LETTERS TO THE EDITOR
Any feedback, positive or negative, is encouraged, as we strive to keep an open dialogue with our readership. The Daily Titan reserves the right to edit letters for length, grammar and spelling. Direct all comments, questions or concerns along with your full name and major to Executive Editor Ian Hamilton at ihamilton@dailytitan. com
By bram makonda
Daily Titan Opinion Editor firstname.lastname@example.org
When I picked up the Daily Titan as a bright-eyed freshmen, I spent most of my time reading the opinion section. They were filled with columnists who were all journalism majors with mainly the same views written differently. Once I was appointed opinion editor for the Fall of 2007, I made it my personal goal to make the opinion section interesting and most of all, well represented. This is why I, along with the Daily Titan staff are conducting a school wide search for the next
great columnist. If you are an interesting person with a unique perspective in life, we want you writing for us. If you are an enrolled student at CSUF, posses solid writing abilities and are able to write a weekly column, we want you to apply. All you have to do is come into the Daily Titan office located on the sixth floor of the College Park building (CP-670) and submit a writing sample with your name, age, major and interests. We will be interviewing prospective candidates based on originality and overall perspective. So please apply and make this semester’s opinion section an exciting one!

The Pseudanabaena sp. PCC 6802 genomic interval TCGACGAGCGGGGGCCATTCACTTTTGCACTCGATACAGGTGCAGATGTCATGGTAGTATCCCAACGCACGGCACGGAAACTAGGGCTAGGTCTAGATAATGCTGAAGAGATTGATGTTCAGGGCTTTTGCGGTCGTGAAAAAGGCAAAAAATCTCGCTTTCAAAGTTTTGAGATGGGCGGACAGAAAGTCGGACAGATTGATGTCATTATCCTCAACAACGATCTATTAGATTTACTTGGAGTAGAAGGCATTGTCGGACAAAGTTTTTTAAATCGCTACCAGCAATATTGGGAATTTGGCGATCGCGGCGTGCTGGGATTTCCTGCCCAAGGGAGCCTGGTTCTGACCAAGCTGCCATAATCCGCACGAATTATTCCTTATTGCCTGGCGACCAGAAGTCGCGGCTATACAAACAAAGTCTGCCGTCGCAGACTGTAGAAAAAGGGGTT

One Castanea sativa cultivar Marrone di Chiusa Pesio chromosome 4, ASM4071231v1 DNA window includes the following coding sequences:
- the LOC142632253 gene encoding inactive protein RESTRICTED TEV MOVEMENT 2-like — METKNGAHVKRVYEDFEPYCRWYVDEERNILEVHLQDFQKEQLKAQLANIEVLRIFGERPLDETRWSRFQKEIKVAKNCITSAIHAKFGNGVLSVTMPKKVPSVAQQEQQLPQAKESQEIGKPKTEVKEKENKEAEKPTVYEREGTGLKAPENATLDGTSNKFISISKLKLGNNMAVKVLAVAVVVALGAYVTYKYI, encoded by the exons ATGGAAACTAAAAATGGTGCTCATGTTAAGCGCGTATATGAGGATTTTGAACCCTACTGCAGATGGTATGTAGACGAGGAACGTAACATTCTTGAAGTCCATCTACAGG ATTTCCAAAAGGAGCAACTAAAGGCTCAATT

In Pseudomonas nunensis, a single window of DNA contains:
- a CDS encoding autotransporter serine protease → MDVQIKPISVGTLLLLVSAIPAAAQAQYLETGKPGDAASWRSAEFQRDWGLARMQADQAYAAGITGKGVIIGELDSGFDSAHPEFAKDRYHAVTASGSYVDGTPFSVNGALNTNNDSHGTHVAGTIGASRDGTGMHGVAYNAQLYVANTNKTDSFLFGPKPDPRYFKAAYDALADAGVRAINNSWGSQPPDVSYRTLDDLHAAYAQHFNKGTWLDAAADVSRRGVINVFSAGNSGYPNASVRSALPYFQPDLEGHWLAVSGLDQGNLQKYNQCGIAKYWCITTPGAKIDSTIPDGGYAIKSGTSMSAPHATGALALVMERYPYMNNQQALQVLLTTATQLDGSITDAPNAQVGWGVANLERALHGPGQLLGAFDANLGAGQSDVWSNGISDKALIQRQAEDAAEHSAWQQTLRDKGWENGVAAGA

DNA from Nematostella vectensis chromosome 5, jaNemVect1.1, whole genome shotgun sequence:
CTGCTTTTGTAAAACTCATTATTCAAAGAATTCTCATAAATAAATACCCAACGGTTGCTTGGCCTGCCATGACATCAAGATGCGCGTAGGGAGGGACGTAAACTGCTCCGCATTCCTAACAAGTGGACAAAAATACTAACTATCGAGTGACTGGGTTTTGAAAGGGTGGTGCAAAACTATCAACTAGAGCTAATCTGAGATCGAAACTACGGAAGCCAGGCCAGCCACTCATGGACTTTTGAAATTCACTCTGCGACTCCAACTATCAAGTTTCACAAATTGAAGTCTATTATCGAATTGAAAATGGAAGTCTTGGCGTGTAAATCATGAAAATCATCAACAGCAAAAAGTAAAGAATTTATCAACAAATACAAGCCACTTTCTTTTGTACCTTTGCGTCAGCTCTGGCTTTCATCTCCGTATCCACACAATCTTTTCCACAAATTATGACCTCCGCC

The Social-Light Amy Robertson
Socially tuned out – all thanks to new technology
In a school of almost 40,000 students, incoming freshmen might be under the impression that making new friends would be a cinch. How can someone not make at least one connection when thousands of possible matches are available? However, with such a large population of unfamiliar faces, I’ve found such a task is, at times, next to impossible for it is easy to get lost in the sea of anonymity. Cal State Fullerton, though, is not the only community in which forming relationships with people is difficult. In fact, the majority of the world is very much disconnected compared to just as recently as five years ago. People everywhere are so wrapped up in themselves that bonding with other human beings has been thrown to the back burner. I blame the state of this sad situation on the vast array of technological advancements that have been made throughout the past several years. Rewind to approximately two years ago. A commercial on television appears advertising Apple’s iPod. It shows people in random locations such as the streets, subway, etc., watching their trusty handheld iPod – headphones plugged in and world tuned out. The end statement says something to the effect of “make everywhere your living room.” When I first saw this commercial I was disturbed. This ad is frankly frightening. It portrays a world of disconnected people completely immersed in their own world and not concerned about interacting with anyone or anything else besides their iPod. Kudos to the advertising people at Apple because they must have done something right to land that gig, but I was disappointed with this slogan. Personally, I know when I’m at home in my living room, I’m not interested in conversing or interacting with anyone. I’m in my own world. But sad to say, this depiction is no longer a mere TV commercial. It has become a reality that can be seen walking around even the campus of CSUF. It seems as if everywhere I turn, people have morphed into what looks like CIA agents with iPod headphones snaking through their shirts and attaching to their ears,